How Do Drones Operate?
There are two ways that drones operate: via remote control, and via pre-programmed flight patterns and behaviors.
The most common way to use drones is to use remote controllers, as most drones that follow a preprogrammed flight pattern are used in specific commercial applications, or in military operations.
Because remote controlled drones are the most common drones seen and used today, we will focus on these for this article.
Remote controllers for drones are quite diverse.
Some resemble the controllers that used to come along with remote-controlled cars and airplanes, and offer simple controls, such as direction and starting to ending points.
Others allow you to connect your phone to the controller, and manipulate the patterns of the drones through your phone.
Still others offer a more complex series of controls, including controlling the camera attached to the drone.
The exact type of controller being used will vary from drone type to drone type and from use to use.
A Peek Inside: What Drones Are Made Of
Drones are designed to fly easily and maneuver well, which requires a lightweight and aerodynamic design.
For this reason, most drones are made with a plastic or composite material that lends itself to lightness and speed.
The durability of this material will, of course, depend on the model and the company that produces it; some drones are designed for extreme durability, as is the case for military drones, while others are created with budgetary needs in mind, and are primarily made for those who use drones as a hobby.
Drones are typically made up of two to three components: the drone itself, the charging mechanism, and the controller or remote.
The design of these components may vary considerably—some drones, for instance, combine the charging unit and controller—but the basic mechanics are usually the same.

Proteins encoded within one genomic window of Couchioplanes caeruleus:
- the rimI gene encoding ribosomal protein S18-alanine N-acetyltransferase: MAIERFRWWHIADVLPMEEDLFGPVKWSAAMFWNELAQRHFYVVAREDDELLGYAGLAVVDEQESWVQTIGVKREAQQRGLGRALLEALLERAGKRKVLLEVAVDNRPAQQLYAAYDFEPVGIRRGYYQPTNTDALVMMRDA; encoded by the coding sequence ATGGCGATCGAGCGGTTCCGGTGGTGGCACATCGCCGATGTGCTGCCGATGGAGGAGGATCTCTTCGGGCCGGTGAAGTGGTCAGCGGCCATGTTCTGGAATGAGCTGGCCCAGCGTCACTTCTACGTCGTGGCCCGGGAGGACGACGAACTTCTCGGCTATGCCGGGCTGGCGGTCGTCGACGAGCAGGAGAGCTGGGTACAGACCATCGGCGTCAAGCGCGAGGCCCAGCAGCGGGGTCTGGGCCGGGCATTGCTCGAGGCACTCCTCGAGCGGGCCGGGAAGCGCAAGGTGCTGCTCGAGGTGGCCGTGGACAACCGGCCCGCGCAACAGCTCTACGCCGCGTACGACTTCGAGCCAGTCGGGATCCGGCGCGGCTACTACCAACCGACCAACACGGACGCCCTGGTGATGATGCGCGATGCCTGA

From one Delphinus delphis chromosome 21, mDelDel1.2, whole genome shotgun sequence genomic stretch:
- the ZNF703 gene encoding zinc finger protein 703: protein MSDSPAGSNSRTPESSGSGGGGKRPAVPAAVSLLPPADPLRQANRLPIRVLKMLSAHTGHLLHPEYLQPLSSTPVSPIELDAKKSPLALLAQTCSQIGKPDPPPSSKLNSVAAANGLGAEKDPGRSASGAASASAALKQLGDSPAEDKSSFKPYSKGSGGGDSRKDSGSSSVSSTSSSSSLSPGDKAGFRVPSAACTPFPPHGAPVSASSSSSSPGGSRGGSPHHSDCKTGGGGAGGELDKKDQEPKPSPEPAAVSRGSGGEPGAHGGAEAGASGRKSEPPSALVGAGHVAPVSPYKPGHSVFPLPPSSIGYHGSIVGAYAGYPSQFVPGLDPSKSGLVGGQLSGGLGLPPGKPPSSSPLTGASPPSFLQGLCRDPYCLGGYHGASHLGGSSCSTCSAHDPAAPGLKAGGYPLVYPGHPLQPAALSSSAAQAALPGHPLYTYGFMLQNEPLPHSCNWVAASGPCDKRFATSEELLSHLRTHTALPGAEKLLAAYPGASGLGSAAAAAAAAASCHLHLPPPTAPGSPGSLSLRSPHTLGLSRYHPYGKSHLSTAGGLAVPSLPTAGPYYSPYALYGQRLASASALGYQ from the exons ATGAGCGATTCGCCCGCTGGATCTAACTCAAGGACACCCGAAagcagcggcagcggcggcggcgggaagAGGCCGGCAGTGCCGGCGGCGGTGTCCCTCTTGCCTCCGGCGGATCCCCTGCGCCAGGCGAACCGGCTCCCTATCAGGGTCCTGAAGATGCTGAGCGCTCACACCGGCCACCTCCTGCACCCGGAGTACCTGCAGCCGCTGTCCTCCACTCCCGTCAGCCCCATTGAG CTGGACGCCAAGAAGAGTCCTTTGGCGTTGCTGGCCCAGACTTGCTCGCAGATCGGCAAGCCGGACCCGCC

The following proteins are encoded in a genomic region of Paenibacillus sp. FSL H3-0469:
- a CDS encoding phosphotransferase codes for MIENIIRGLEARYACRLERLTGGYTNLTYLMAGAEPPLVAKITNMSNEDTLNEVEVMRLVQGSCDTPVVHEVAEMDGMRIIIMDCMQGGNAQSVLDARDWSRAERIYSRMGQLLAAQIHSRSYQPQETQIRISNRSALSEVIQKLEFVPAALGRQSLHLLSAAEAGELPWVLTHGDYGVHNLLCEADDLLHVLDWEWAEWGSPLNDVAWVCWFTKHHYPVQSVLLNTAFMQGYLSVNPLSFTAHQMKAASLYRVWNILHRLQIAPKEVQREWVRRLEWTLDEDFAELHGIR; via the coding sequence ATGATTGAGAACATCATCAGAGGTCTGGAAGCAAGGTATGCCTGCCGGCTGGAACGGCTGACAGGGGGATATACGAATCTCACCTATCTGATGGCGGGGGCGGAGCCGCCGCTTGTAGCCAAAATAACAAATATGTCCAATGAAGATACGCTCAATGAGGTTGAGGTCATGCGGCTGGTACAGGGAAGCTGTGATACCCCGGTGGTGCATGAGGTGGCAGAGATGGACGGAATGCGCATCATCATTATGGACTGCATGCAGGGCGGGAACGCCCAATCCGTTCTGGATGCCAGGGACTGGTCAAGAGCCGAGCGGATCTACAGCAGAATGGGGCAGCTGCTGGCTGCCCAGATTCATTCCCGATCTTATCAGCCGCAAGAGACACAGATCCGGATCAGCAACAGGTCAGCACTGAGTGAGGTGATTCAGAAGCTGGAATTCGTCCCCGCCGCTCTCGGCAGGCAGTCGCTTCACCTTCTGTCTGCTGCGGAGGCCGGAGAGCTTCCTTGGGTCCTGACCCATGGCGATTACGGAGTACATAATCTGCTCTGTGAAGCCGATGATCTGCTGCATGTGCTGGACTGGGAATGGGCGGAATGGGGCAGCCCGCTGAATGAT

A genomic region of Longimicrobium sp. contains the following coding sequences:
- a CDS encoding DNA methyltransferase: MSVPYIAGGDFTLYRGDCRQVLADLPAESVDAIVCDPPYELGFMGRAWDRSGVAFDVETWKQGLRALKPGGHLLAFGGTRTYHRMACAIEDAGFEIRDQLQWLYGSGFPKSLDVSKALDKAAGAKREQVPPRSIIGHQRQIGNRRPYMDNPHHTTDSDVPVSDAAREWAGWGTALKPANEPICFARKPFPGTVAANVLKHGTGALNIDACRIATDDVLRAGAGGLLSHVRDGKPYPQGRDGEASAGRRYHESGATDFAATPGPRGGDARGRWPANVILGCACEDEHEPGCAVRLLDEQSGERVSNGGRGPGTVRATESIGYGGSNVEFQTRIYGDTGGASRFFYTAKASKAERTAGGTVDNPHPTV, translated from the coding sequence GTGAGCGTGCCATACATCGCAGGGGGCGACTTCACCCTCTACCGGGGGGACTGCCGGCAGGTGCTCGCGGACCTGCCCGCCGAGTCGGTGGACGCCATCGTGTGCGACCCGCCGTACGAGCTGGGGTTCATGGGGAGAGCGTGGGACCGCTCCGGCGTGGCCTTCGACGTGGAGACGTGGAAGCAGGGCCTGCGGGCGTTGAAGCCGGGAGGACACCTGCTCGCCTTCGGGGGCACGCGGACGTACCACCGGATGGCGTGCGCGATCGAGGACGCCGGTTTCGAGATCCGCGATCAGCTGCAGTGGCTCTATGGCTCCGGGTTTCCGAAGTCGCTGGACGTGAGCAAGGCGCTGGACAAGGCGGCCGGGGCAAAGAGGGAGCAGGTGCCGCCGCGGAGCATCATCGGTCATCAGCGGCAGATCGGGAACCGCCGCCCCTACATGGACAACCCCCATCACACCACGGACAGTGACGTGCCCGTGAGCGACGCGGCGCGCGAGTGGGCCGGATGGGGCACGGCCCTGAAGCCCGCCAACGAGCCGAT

This can make moving between models and makes an easy task, and can help hobbyists develop some confidence in operating drones.
There are four basic types of drones currently available for use: multi-rotor, single-rotor, fixed wing, and fixed wing hybrid.
The drone style that is perhaps most popular for its role in delivering airstrikes is the fixed wing drone, which strongly resembles a small plane without a cockpit or space for passengers.
Although each type of drone can fulfill a number of different purposes, there are specific areas each type of drone is particularly well-suited for.
Multi-rotor drones, for instances, are usually employed by hobbyists, though they can also be used to suspend cameras in the air for short periods of time and over short distances.
Helicopter-like single-rotor drones are typically used for more substantial projects.
Although they may be used by hobbyists, they can actually quite hazardous and expensive or complicated to maintain, which makes them an uncommon choice for personal use, but a common choice for commercial and military use.
Fixed-wing drones can be used for commercial purposes and personal purposes, but are most commonly used in military exercises and as military devices.
They provide the same stability, strength, and force of airplanes, which make them ideal for longer distances, heavier loads, and more precision—all of which are valued by and necessary for military operations.
Fixed-wing hybrids are the newest type of drone currently available for use, which makes them uncommon for hobbyists and personal use.
Much of the technology for fixed-wing hybrids is still being sorted through, but current models suggest they combine the compact, lightweight nature of multiple-rotor with the stability and strength of fixed-wing drones.
A Word of Caution
Drone use is not approved in all areas.
Some parks and private land airspace, for instance, might forbid drone use.
In some cases, pleading ignorance is enough to avoid trouble. In others, however, users can be fined for ignoring or failing to recognize drone prohibitions or airspace instructions.
Before taking your drone out, check with local ordinances and policies to make sure your weekend activity will not end up costing you a great deal of money and even time spend with lawyers or in court.